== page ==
Temples in the Jungle

06/05/2016 18:20

From the shrine highest terrace, the morning sun warms the rough surface of the stony bells covering the Bodhisattva statues. One after another in a never ending succession. In the distance the top of Mount Merapi smokes above the clouds that hide its slopes. Looks like a majestic apsara, a heavenly nymph, suspended in the air. Borobudur awakes.

As soon as access is open school students with their teachers run to reach the path that leads to the main stairways. It is one of the most visited monuments in Indonesia. There are plenty of foreign tourists but most visitors are local people.

Borobudur’s name probably comes from Vihara Buddha Uhr, the Buddhist Monastery Hill. Although for the French traveller Robert Chauvelot, who visited the place in the twenties of the last century this wonder of Java, rivalling Angkor ( ) means in Javanese Thousand Buddhas, as he wrote in The Paradise Islands.

Borobudur, one of the great wonders of the world, about twenty four miles west Yogyakarta, is a huge Mahayana temple willing to be, symbolically, a path to enlightenment progress through the three levels of Buddhist cosmology. Heritage of Sailendra dynasty that ruled Srivijaya in the eighth century, the structure was built in that time upon a hill. It ascends through several architectural levels until six square and three circular platforms. Seventy two thousand cubic yards occupied by two million stone blocks shape the huge stupa. The ground plan takes the form of a giant mandala.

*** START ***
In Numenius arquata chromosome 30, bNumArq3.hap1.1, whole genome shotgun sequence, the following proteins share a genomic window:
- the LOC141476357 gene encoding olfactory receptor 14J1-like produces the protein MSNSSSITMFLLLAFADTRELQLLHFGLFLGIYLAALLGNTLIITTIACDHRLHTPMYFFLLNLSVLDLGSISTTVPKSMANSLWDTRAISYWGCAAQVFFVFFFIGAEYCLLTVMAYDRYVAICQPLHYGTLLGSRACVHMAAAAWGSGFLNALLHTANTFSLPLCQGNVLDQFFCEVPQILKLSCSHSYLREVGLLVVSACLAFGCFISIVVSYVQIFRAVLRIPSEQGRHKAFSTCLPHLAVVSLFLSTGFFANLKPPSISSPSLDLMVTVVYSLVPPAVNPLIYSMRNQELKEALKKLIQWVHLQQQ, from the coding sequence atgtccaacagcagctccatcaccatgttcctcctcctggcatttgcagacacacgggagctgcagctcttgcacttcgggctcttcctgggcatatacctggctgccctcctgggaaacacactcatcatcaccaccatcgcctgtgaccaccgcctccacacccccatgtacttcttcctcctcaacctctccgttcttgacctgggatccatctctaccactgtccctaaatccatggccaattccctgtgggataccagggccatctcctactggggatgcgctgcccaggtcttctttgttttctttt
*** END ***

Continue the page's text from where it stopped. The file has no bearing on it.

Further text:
The first level is Kāmadhātu, the world of desire, comprising the base that holds the perimeter. To continue going up through the steps and across the balustrades carefully watched by the gaze of the stone lions at Rupadhatu, the world of forms represented here by five terraces waning in each floor. The walls hold thousands of reliefs. The Borobudur carvings occupy two twenty seven thousand square feet of walls and facades including those that were hidden behind the base reinforcement. They portray the daily life of the ancient Java in the eighth century and thanks to them it has been known how the ships were, the composition of an early gamelan orchestra and abundant daily court scenes, the king, the queen and their subjects. About Gods and goddesses like Tara holding a lotus flower and celestial nymphs caught in a conversation. Some of the latter were carved into the tribhanga pose, a classical ideal posture in ancient India that gives all its beauty to the arched neck, hips and knees holding the body on one leg. No representations are missing from the life of Buddha before he became Prince Siddhartha.

The upper level corresponds to Arupadhatu, the formless ocean of Nirvana, the complete emptiness of nonexistence of being. These are the three circular upper floors. In the last three platforms seventy-two bell shaped and perforated small stupas allows to glimpses the Buddha statues inside each. The large central Borobudur stupa is crown at one hundred fifteen feet above the ground. At lower levels there are four hundred thirty-two Buddha statues. At first glance all are apparently identical, but it is not true. Depending on where are located they change hand gestures based on the five points of the compass: north, south, east, west and zenith, the latter represented by the upper platform. Each of the hand positions or mudras symbolizes an attitude: charity, meditation, boldness or reason.